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When we arrived in Nepal we talked about spending three or four days trekking but a 10-day trek was not part of our vocabulary. Though in a country with 1,300 peaks above 20,000 feet there is no such thing as a couple day trek so we rolled up our sleeves and decided to dig into the Himalayas.
We went to the town of Pokhara at the foot of the Himalayas and it was as if the legendary Annapurna Mountains were whispering our name, “HoneyTrek, you know you want me.” Before you know it, we rounded up two new friends we had met back in Kathmandu, hired a guide, and were mapping our route to the Annapurna Base Camp.
Our amazing hiking mates, Seb of the Netherlands and San Francisco Emily, our fearless local guide Dilip, and Emily’s porter Shiva (she’s a professional photographer with a whole lotta gear…more on that later) all standing in Phedi village at the foot of our 150km trail to ABC. This would be our first hike longer than three days and greater than 65km…I’m not going to lie, I was a little nervous.
The trail leading to the 13,546-foot high plateau of Annapurna Base Camp (ABC) is fairly well marked with the occasional hand-drawn map posted so the trail is actually doable without a guide. However, to have Dilip’s knowledge of the area’s terrain, geology, history, and local language was invaluable. Plus, Dilip and Shiva were such great guys they added a ton of fun and peace of mind to a monstrous hike.
Tucked between two massive glacial mountains, with Modi Khola River cutting in between, the trail boasts an incredible variety of ecosystems. The north-facing shadowy slopes have a drier colder climate similar to that of the nearby Tibetan Plateau and the south-facing slopes are covered in dense tropical jungles. On our first day it was all about the lush foothills with terraced rice paddies and tiny farmhouses perched over the gorges.
One truly unique and lovely part about the Annapurna Sanctuary Trek is that there is no camping equipment required. Every few miles there is a guest house (or tea house as they call it), no matter the altitude or gradient of the terrain. Our first night we settled into this little cliff-hanger and celebrated our first ascent with an Everest beer.
We woke up to a crystal clear sky and were so stoked to get our first glimpse of the 23,684-foot Annapurna South Peak. Oddly, half the enjoyment of viewing these mountains comes from the fact that they are usually shrouded in clouds. So each time the veil peels back, it’s a whole new thrill.
As we hiked our way out of the rice fields and deeper into the mountains, the terrain got tougher and we became more desirable outdoor clothing models. Emily Polar came to Nepal to photograph gear for her clients Patagonia, MSR and ExOfficio, and she, for some odd reason, thought HoneyTrek would make cute models for the job. Aside from occasionally have to hike over the same bridge a few times for “the shot,” it was a great opportunity to try cool new threads and mix up a 10-day hike with a few fun glam sessions.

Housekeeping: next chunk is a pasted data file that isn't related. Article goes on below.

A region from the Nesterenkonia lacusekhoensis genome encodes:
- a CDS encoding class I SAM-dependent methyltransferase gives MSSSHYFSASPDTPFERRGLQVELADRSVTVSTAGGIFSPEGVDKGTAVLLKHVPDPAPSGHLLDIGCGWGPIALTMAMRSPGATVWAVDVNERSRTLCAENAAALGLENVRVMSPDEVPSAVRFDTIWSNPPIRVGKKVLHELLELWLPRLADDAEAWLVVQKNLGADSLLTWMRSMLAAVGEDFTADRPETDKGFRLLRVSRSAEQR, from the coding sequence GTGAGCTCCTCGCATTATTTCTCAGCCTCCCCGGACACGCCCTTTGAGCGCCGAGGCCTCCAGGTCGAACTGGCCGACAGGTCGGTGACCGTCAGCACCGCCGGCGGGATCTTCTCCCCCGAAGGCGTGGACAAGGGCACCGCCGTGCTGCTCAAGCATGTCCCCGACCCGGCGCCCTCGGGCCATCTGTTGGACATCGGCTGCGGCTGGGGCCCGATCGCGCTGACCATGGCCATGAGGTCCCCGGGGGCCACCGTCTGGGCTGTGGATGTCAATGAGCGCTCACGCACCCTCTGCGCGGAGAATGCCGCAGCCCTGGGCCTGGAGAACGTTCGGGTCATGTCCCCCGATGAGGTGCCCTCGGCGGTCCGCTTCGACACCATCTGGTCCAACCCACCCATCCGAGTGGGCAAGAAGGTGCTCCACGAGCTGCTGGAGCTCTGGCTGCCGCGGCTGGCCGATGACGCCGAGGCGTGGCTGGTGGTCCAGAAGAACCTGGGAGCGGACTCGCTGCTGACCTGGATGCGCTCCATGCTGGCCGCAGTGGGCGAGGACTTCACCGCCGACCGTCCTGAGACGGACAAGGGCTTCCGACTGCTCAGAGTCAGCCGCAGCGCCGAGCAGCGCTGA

If there were two words to describe the Annapurna Sanctuary Trek it would be awe-inspiring mountains and ass-kicking stairs. We would climb thousands each day, scaling a peak then descending it on the other side only to start up again toward the next ridge. Though this may have been the most taxing aspect of the hike, beautiful rock steps and the occasional string of decked-out donkeys helped to keep the stairs interesting.
At the end of our second day the ultimate reward awaited us in the town of Jhinu…hot springs!!! Our weary bodies practically ran to the river to soak up these steamy, soothing, beautiful pools.
This was the point in the journey that Annapurna mountain culture started to really shine through. Days away by foot to the nearest city, the people of the Annapurnas have carved out their own way of life from the mountainside–using local materials for their homes, eating only what the earth can yield, and finding pleasure in the simpler things. The native Gurung people believe these mountains to be sacred with Annapurna as Goddess of Harvest…I think they may be on to something.
Everything that can’t grow in the high altitudes (mostly fuel and food for tourists) gets carried on a man’s back. We would see porters racing up and down these trails at record speeds carrying absurd poundage. Seeing their relentless hustle, sometimes with over 100kg on their back, always kept our complaining at bay.
Ascending out of the forests of bamboo and rhododendron, the quaint river streams we’d been crossing started to rage. We crossed this gusher on a series of leaf-lashed wooden planks (hand-rails not included).
In the thin, crisp air at 11,000 feet, we could feel we were getting close to the Annapurnas in our lungs and hearts. We’d never hiked harder and longer in our lives and it was about to pay off with our final ascent to Annapurna Base Camp. To see the Himalayas in all their glory and our celebratory shenanigans, don’t miss our next post.
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